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At the end of the 39-month transition period, all the rebel units will be dismantled.

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South Africa: Ramaphosa Backs Removal Of Statues ‘Glorifying Racism’

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SA Leader Backs Removal Of Statues 'Glorifying Racism'

South African president Cyril Ramaphosa has given a nod to the removal of statues that glorify the country’s apartheid past. Ramaphosa said “any symbol, monument or activity that glorifies racism, or represents ugly past, has no place in democratic South Africa.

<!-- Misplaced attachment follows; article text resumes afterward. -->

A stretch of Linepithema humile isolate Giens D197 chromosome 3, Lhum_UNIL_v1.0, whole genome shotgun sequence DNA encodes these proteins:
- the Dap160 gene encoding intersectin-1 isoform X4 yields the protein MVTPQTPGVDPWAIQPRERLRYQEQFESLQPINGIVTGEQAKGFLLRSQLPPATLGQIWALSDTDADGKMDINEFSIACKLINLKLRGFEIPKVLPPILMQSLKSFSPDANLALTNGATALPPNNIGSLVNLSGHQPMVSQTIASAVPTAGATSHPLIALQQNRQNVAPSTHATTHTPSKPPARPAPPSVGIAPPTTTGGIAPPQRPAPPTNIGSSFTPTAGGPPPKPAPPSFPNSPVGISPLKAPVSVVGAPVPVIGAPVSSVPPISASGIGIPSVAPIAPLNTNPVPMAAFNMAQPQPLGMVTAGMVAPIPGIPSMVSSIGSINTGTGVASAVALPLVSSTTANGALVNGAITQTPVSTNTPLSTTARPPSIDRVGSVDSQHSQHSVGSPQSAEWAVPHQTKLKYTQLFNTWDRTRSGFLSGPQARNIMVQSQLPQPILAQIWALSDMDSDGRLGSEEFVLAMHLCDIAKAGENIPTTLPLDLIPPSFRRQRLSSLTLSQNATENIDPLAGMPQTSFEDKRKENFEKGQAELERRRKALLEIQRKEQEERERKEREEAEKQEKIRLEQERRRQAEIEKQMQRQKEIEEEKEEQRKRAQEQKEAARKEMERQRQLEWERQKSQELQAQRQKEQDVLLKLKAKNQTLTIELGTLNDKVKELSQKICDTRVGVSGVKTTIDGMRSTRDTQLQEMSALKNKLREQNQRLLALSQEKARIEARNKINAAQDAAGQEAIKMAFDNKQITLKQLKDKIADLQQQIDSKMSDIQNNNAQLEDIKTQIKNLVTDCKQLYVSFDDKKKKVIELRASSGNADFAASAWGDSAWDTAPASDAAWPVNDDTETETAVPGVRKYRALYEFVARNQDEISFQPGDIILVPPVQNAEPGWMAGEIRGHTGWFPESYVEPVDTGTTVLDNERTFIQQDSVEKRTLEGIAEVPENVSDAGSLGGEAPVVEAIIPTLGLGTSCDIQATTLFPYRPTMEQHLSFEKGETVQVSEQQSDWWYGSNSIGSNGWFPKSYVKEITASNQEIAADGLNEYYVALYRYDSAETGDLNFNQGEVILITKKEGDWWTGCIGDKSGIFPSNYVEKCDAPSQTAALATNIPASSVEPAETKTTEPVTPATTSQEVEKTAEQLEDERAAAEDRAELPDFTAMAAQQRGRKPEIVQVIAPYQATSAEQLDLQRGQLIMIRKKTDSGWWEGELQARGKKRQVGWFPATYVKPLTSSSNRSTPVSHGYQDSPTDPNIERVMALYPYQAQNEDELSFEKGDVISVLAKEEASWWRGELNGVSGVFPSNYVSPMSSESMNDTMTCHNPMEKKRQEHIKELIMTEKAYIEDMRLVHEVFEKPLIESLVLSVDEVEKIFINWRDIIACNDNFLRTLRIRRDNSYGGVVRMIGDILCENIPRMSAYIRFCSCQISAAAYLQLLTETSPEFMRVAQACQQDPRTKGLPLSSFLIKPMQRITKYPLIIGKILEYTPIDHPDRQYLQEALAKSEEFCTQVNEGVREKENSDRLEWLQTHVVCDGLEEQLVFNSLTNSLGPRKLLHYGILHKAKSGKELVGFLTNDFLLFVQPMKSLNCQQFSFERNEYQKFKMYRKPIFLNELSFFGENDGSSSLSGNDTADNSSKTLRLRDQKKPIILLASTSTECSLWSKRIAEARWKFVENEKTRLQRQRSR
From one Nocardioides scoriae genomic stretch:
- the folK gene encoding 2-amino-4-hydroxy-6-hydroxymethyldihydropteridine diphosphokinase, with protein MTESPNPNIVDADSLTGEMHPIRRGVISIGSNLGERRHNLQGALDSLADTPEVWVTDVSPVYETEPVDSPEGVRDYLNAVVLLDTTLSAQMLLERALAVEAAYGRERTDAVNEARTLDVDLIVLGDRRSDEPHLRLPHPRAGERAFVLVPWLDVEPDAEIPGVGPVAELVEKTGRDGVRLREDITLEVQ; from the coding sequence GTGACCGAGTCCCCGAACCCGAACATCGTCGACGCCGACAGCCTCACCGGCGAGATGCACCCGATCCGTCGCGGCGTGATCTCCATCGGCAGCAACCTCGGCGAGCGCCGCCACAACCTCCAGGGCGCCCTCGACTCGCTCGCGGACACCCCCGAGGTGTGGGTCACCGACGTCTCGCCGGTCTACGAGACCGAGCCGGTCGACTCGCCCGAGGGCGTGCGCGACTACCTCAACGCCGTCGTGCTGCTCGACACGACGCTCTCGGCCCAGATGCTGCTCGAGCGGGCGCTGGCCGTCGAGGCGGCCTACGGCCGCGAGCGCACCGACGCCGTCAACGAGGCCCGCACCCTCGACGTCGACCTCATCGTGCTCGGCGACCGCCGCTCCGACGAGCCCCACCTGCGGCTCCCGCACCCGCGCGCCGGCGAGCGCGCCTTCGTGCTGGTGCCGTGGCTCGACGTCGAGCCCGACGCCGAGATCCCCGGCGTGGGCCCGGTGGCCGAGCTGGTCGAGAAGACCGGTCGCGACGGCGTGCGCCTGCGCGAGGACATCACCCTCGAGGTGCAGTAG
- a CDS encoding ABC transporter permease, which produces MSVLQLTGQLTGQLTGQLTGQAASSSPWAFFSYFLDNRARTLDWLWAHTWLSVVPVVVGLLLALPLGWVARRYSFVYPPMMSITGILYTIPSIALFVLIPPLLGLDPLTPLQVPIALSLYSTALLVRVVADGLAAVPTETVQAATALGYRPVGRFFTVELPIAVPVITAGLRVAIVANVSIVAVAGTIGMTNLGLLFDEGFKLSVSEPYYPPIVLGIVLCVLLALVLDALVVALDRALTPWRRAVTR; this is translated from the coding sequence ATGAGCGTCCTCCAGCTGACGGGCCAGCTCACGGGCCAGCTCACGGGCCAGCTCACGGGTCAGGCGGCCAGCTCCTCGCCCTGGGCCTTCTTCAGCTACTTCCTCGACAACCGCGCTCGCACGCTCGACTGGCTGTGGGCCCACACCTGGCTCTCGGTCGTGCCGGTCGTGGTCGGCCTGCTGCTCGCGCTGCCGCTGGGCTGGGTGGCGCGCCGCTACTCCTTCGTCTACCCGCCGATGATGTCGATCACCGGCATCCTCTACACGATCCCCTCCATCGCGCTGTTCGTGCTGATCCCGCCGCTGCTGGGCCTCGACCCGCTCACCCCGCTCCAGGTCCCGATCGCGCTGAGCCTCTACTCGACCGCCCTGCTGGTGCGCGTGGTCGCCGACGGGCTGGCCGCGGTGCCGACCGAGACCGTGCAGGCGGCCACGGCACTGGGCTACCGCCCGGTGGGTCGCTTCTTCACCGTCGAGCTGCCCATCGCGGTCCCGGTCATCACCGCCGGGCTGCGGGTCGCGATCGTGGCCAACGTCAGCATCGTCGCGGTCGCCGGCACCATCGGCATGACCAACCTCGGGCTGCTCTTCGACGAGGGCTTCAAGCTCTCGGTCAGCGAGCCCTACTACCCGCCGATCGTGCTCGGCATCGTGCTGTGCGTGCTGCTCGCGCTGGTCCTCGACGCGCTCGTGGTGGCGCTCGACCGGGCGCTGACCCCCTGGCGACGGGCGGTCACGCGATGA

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The campaign to remove statues of historical apartheid figures has been growing in the country, gaining support mainly from blacks.

The South African president said in a virtual address on Thursday “monuments glorifying divisive past should be re-positioned and relocated.  He made the remark as the country marked heritage day, an annual public holiday, to celebrate the country’s diverse cultures.

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Ramaphosa said removal of the statues should not be taken as erasing history, but as a way of “being sensitive to the lived experiences of the country’s people. He said the objective is to build a united nation.

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Mali’s Interim President To Be Sworn Into Office

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Mali’s Interim President To Be Sworn Into Office